I am really taken with this cardigan – I only wish it were mine!
But “how come?”, you ask. Well here’s the tale…
Over winter, I knitted myself a long-sleeved version of Sirdar 2286 in some nondescript yarn from Hobbycraft (not my LYS (Local Yarn Store) of choice, but I was there, I loved the colour and I had a discount voucher… you get the picture, right?). I knitted the 12-13 age size and just added a little bit of extra length to the body and the sleeves. It has been a fantastic knit, came together really quickly and the wool (if only I could remember what it was sigh…) is incredibly warm and toasty, a fantastic colour, can be washed at 40°C and it can be tumble dried!!
Anyway, I was round a friend’s house, in my cardigan and she asked me if I’d make her one. Knowing it wouldn’t take long I agreed. We then got chatting about colours and yarns and she said she’d really like one in cream for Spring/Summer and another in a red colour for autumn/winter.
I hesitated and took some time out.
Now it’s a great cardigan but in wool it’s not a Spring/Summer item. I had a look around for the bulky weight cotton but didn’t turn up anything inspiring and then….
I was browsing Twitter and spotted Amanda from Bimble and Pimble’s tweet about Miettes and pink yarn. I looked it up on Ravelry (as you do!) and did a bit of checking out of the previous makes (including Lauren’s from LLadybird) and I was sold. I knew it would look just perfect on my friend (although I’m not sure she’s convinced about the length just yet – but she will be). I sent her the links to the pattern and some ideas for yarn. Budget was a bit tight so we settled on DROPS Paris in Off White. I confess I was rather worried when the yarn arrived. It looked just like dishcloth yarn!!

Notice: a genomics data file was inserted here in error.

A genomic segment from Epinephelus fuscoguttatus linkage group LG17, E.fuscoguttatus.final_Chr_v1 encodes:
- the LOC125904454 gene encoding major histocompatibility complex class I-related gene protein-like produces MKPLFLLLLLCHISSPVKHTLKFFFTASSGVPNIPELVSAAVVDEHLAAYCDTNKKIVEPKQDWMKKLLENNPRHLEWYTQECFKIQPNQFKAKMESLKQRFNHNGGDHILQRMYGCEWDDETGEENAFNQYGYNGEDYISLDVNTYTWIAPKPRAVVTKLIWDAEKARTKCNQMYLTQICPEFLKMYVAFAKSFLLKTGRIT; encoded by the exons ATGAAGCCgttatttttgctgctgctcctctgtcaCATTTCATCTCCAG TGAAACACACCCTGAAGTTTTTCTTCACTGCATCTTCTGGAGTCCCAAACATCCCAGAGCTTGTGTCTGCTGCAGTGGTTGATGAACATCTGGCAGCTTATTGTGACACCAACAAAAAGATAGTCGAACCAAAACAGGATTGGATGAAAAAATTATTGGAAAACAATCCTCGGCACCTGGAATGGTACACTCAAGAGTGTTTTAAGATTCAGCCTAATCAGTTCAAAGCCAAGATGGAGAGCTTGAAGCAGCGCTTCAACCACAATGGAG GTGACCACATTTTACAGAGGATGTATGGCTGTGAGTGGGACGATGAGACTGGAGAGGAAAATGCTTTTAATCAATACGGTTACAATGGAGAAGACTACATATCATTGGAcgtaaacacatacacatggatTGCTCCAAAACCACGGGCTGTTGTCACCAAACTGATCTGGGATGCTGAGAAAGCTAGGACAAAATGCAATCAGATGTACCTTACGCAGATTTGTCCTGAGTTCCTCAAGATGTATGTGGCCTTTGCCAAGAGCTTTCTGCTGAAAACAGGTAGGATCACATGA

But that said, I think it knits up really nicely with great stitch definition that you’d expect from cotton. It does have a slight tendency to split but apart from that it works well as a budget yarn.
Andi’s pattern is really easy to follow. Although I had a real ‘durr’ moment when it came to row 25 and you have to break the yarn. I looked up the pattern notes and understood the reasoning perfectly but it still took me about 20 minutes of turning my knitting backwards and forwards to work out just what I had to do – my tip – just follow the instructions, they work!
I went wrong a few times (quite a few actually!) completely due to my own lack of concentration and forgetting my raglan increases. Please, check your stitches at the end of each row. It may seem a faff but, honestly how much time is it going to save you when 7 rows later you realise you’re a stitch short?
I had to redo my first cuff. I downsized to the needle suggested in the pattern but it came out so much bigger than the rib on the bottom of the cardigan. I guess my knitting in the round just isn’t the same tension. I ripped back (using this method) and knit it on smaller needles.
As always, I cast off using a larger needle, otherwise I find that those cast off edges just don’t have enough stretch.
Look no twisting – block your knits!
It also needed some serious blocking. Not sure if it was the yarn, my knitting, the weight of the cardigan or a combination of them all, but the back was really twisted and off to one side. I had a few horrifying moments counting stitches, measuring to check if I’d done something wrong – fortunately I hadn’t. Blocking however was a real ‘fingers-crossed’ moment. Logic told me it should work, but I just wasn’t certain. I used the method described in Knitty.com for cotton and it worked really well and blocked out to the exact measurements that I needed. Phew!!!
So what do you think? The big ‘handover’ is on Friday. Here’s hoping my friend likes it – if not I love it!
Wish it were mine…